With files from Shelby Thom
“Today we are taking measures to ensure that home ownership remains within the reach of the middle class and that we continue to put British Columbians first.”
Premier Christy Clark and her government are going further than many expected in addressing the housing affordability crisis in Metro Vancouver.
The government is bringing in an additional property transfer tax of 15 per cent to apply to foreign nationals who buy homes in Metro Vancouver. The tax takes effect August 2nd.
“All this year, I’ve been saying everything is on the table.”
It’s a far cry from last May, when the premier shot down pushing foreign buyers out of the market, because it could cut into homeowners’ equity.
But Speaking with Global News, the premier says times have changed.
“You know, we want to protect people’s equity. Absolutely. But we have to do something about the skyrocketing prices we see in especially in Vancouver, but we see it all over the Lower Mainland.”
WATCH: Premier Christy Clark explains the new tax
Finance Minister Mike de Jong introduced the new property transfer tax as part of new legislation introduced today, including:
- Creating new measures to help make home ownership more affordable,
- Establishing a $75 million fund for market housing and rental initiatives,
- Strengthening consumer protection,
- and giving the City of Vancouver the tools it requested to increase rental property supply.
The $75 million fund will be set up using a portion of the $730 million budget surplus the government earned this fiscal year.
NDP leader John Horgan says this is something new from the Clark government, and clearly recognition the matter can no longer be ignored.
LISTEN to the full interview with NDP Leader John Horgan:
Robertson cheers decision
Vancouver Mayor Gregor Robertson is cheering the 15% property tax for foreign buyers.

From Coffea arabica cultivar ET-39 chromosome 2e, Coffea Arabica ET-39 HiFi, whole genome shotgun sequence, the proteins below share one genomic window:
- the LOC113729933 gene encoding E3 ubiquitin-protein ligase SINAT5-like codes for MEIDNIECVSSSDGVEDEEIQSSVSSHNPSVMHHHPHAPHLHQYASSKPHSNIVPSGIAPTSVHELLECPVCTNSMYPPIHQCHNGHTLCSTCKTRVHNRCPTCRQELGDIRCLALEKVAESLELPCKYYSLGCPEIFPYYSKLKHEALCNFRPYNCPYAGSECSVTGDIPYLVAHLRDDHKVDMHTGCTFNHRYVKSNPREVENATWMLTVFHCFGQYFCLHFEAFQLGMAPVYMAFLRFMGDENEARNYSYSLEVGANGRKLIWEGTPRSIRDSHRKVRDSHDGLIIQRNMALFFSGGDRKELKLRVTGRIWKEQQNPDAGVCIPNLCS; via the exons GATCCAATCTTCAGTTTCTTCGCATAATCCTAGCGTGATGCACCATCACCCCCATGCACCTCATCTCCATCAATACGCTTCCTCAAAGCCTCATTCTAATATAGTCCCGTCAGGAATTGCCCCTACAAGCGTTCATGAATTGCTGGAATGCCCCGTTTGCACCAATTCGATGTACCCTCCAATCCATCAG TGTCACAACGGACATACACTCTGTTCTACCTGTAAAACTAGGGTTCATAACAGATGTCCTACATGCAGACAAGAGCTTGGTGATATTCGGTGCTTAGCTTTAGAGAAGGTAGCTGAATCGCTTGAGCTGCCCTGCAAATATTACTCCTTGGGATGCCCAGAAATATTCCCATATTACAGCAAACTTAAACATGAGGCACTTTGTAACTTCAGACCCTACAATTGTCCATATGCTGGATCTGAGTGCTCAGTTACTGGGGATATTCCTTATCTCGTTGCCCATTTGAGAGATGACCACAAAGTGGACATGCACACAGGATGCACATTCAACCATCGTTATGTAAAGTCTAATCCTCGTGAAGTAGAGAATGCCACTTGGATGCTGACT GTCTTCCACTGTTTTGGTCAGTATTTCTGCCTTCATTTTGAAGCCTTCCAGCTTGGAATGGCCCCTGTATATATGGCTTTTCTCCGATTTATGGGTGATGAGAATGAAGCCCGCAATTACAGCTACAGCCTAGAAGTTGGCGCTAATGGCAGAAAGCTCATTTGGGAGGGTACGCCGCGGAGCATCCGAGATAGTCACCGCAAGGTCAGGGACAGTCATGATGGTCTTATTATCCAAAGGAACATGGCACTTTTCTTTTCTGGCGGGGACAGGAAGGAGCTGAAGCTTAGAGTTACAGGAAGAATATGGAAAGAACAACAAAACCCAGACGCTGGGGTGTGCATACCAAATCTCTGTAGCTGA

“I’ve been calling for years now for the province to take bold action to deal with housing affordability and the impact of global capital in our market here. I’m pleased to see this first step, we’ll see what happened on the ground.”
Robertson says he hopes it has a positive effect on slowing down the high-end side of the real estate market.
NDP leader says it’s a step in the right direction
Horgan says the New Democrats have been quite vocal on this issue.
“….And every time we did it, Christy Clark and Mike de Jong said there is no problem here; if you don’t like it, move to Kitimat. Well clearly, they have been listening to us, they have been listening to the people in the Lower Mainland, who are talking about this every day, all day long. It is the only issue on peoples’ minds.”
Horgan was speaking on the Simi Sara Show with guest host Michael Smyth.
Will it work?
UBC Professor Tom Davidoff thinks the best way to identify whether or not people live and work here is determining whether or not they’ve paid income tax, not what their nationality is.
“The goal here is ‘let’s make Vancouver affordable to people who live and work here.”
He says the province has gone with nationality, which doesn’t address Canadian citizens or investor immigrants, or astronaut families who don’t necessarily work here.
Finding the loopholes
A Canadian broker who sells property to Chinese clients thinks the tax on foreign nationals will further fuel Toronto’s red hot housing market as foreign buyers move their capital out east to avoid the punitive tax.
However Alex Majdpour with Sans Souci Executive Realty says there are always loopholes to tax policy.
“The kids always come here to go to university, to go to colleges, and they usually come here on a student Visa. Eventually it turns into a permanent residency, and if that’s the case the parents usually do buy under the kid’s name. Or if they decide to move here themselves when they become permanent residents, then they just transfer from their kid’s name under their own name and they go around the tax implications.”
Majdpour says they have an “overwhelming client base” in China as people look to move their money out of the country, and foreign buyers will figure out ways to get around the tax.
Buyers may turn to other markets, such as Toronto
At the same time, he also thinks the punitive tax will encourage foreign investment elsewhere in Canada.
“Yes it will have an impact because as a realtor it is my job to educate the clients and I will very tell that person, that individual who has two to three million dollars, ‘listen if you want to buy over there you can buy in Toronto, and use that extra $300,000 that you are going to get taxed on and actually purchase a brand new condominium’.”